16 i n d u s t r i a l a n d i n s t i t u t i o n a l p a r t n e r s h i p s 2.1. Industrial Partnerships  2.2. Cooperation with Research Institutions  2.3. EIT ICT Labs  2.4. Microsoft Research - IMDEA Software Joint Research Center  2.5. Telefónica - IMDEA Software Joint Research Unit  2.6. REDIMadrid  a n n u a l r e p o r t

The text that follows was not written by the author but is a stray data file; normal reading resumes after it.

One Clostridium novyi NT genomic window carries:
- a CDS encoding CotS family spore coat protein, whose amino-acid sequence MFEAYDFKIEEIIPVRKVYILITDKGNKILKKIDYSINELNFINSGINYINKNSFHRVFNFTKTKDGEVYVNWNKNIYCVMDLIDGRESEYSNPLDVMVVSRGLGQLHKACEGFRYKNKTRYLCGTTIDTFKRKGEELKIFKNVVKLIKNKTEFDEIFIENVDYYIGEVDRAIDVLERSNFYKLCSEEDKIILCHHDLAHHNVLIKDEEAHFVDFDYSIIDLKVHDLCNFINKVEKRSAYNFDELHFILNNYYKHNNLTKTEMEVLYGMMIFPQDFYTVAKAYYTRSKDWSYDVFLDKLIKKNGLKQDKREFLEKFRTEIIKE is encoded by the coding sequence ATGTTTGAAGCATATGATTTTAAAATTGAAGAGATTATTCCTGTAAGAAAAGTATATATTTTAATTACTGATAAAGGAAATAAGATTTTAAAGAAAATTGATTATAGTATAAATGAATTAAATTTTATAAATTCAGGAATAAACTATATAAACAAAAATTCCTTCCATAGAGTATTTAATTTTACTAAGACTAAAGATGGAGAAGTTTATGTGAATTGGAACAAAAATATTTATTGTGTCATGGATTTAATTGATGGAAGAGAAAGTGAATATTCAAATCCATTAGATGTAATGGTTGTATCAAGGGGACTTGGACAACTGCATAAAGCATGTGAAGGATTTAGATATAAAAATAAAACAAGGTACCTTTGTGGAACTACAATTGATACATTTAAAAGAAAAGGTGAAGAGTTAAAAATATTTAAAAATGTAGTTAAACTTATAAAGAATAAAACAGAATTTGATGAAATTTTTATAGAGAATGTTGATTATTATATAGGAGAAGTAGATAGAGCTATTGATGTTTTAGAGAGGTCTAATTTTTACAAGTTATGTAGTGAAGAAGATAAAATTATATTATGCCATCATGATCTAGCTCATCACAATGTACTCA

17 2.1. Industrial Partnerships 15 The key to innovation is in incorporating new scientific results and technologies into processes and products in a way that increases the competitiveness of industry, contributes to sustainable growth, and creates jobs. As a generator of new knowledge and technology in the area of ICT which has a high economic impact IMDEA Software is committed to fostering innovation and technology transfer in partnership with industry. Key instruments of industrial partnership are focused collaborations with companies in the form of both collaborative projects funded through competitive public calls and direct industrial contracts. These instruments represent an excellent vehicle for performing joint research and pushing its results towards the market. Figure 2.1 lists some of the companies with which the IMDEA Software Institute has collaborated to date in such projects and contracts. The currently active projects and contracts are described further in Chapter 5. The Institute has also established strategic partnerships with the main stakeholders in the sector which facilitate longer-term collaboration across projects. In particular, the Institute has established close ties with Telefonica, Indra, Atos, and BBVA which have led to a number of strategic cooperation initiatives. An important instance is the joint establishment of the European Institute of Technology (EIT) ICT Labs Spanish Associate Partner Group (with participation also of UPM and BSC), coordinated by the Institute, which includes the hosting and operation of the the EIT ICT Labs Madrid Co-Location Center and many other joint activities in innovation and entrepreneurship. In addition, the Institute has established the with Telefónica Telefónica-IMDEA Software Joint Research Unit and with Microsoft the Microsoft Research IMDEA Software Joint Research Center, and is planning the establishment of more such units with other industrial partners. These activities are described in more detail later. Participation in Spanish and EU Technology Platforms is another strategically important line of cooperation with industry. Such platforms include the Technology Clusters of the Madrid Region, and the Internet of the Future Es.Internet Spanish platform. All these activities contribute towards aligning research agendas and promote joint participation in projects. Another important form of technology transfer is the commercialization of technology developed at the Institute. Given the controversy around patents (and the difficulties for filing patents in Europe) the Institute is combining the protection of its intellectual property with other innovative exploitation models, such as those based on open-source or free licenses, together with the licensing of such technology, and the creation of technology-based start-ups. For example, five registrations have been completed to date, including ActionGUI (jointly developed by IMDEA Software and ETH Zurich, for which joint work on its commercialization is under way); GGA; and EasyCrypt, ZooCrypt, and Masking (the latter three developed jointly by IMDEA Software and INRIA).